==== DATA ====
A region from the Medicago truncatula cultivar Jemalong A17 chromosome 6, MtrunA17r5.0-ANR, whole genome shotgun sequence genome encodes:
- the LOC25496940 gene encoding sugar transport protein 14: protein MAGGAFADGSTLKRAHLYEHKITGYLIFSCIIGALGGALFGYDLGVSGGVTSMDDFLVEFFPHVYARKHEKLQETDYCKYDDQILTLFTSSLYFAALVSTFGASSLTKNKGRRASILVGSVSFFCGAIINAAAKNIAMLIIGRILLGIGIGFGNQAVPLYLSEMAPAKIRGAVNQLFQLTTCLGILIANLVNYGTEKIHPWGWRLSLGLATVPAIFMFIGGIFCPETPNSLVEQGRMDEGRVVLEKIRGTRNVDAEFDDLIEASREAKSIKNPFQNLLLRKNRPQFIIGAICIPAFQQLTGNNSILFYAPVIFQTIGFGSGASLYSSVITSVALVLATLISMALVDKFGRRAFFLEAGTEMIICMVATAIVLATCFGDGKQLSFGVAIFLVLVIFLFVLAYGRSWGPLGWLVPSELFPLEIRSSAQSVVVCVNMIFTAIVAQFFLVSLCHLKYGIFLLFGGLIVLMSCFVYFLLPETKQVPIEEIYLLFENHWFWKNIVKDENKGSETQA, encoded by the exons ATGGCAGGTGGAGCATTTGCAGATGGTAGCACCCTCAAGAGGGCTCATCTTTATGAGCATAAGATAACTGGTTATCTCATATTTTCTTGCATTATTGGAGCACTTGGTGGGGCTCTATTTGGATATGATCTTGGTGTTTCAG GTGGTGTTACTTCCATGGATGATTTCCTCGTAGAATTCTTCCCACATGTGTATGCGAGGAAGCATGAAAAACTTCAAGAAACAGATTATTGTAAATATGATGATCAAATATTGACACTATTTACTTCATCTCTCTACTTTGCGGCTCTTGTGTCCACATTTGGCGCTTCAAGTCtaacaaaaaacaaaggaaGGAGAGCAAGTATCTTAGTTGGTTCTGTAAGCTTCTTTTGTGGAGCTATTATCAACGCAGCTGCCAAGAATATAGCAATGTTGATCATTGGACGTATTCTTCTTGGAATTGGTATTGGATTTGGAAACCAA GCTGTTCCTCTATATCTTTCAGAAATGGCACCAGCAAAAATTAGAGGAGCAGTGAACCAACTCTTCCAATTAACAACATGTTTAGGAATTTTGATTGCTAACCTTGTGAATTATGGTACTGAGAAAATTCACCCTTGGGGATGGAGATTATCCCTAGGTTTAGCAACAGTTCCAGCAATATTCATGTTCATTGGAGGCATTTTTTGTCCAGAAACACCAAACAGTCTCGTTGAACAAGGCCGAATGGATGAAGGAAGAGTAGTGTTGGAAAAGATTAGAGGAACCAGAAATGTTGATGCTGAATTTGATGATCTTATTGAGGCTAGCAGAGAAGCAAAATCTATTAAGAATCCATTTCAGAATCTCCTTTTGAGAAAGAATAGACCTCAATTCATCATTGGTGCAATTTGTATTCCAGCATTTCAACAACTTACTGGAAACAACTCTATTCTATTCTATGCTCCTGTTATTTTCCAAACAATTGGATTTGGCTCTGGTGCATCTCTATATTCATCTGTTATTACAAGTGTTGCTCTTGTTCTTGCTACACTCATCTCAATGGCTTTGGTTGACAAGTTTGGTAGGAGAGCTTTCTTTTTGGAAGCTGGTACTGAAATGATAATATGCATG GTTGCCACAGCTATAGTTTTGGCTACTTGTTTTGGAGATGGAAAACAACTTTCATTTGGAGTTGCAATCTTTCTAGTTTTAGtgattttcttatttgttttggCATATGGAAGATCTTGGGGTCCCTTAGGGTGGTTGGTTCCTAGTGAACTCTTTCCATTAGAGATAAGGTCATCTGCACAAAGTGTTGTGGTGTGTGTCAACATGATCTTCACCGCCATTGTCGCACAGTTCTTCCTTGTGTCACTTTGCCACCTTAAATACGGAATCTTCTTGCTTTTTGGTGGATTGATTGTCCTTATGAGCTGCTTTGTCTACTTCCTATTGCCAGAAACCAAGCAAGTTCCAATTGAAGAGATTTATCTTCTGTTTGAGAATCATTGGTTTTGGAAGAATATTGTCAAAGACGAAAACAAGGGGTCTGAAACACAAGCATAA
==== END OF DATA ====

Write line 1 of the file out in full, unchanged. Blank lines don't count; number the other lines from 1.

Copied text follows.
A region from the Medicago truncatula cultivar Jemalong A17 chromosome 6, MtrunA17r5.0-ANR, whole genome shotgun sequence genome encodes: